I was still years away from "knowing" that I was gay, in the sense of putting the word together with what I had always felt inside. It wouldn't be until puberty that the fascination I had with other boys would blossom into an undeniable to attraction. I didn't know who Harvey Milk was, or that he'd just become the first openly gay man to be elected to public office, but I knew who Anita Bryant was. I knew the sick feeling that I got when I watched news stories about her Dade County campaign was the same sick feeling I got when I was occasionally teased and harassed at school. I didn't yet know how much that harassment would increase in just a few years, or how it would affect me.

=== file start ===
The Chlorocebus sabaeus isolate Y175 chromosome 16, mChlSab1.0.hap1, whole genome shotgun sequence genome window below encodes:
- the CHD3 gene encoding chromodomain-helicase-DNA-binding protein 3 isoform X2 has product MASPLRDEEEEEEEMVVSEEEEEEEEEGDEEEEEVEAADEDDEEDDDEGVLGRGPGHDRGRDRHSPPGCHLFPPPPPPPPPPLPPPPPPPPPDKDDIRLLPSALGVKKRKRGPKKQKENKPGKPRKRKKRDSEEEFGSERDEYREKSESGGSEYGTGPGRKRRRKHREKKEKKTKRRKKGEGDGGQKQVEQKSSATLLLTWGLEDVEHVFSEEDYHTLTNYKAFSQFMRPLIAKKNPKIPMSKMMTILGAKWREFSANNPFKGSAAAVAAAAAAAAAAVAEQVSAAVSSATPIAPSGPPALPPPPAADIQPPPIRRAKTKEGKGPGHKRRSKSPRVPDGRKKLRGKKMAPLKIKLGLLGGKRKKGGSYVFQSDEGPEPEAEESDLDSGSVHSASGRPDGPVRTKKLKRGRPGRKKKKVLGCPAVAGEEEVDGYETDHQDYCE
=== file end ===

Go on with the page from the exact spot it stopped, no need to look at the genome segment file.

I didn't know in 1977 that I would go on to become an activist -- and even receive a couple of death threats myself, after becoming a fairly high-profile gay activist at the University of Georgia -- when Harvey Milk sat alone in his apartment and made this recording.
I didn't know that, after that "mountain top moment," Milk went on to play instrumental roles in passing San Francisco's gay rights ordinance and defeating the Brigg's initiative.
I was just nine-years-old when Milk gave this famous speech in 1978.
It was that same year that Milk and mayor George Muscone were assassinated by former city Supervisor Dan White.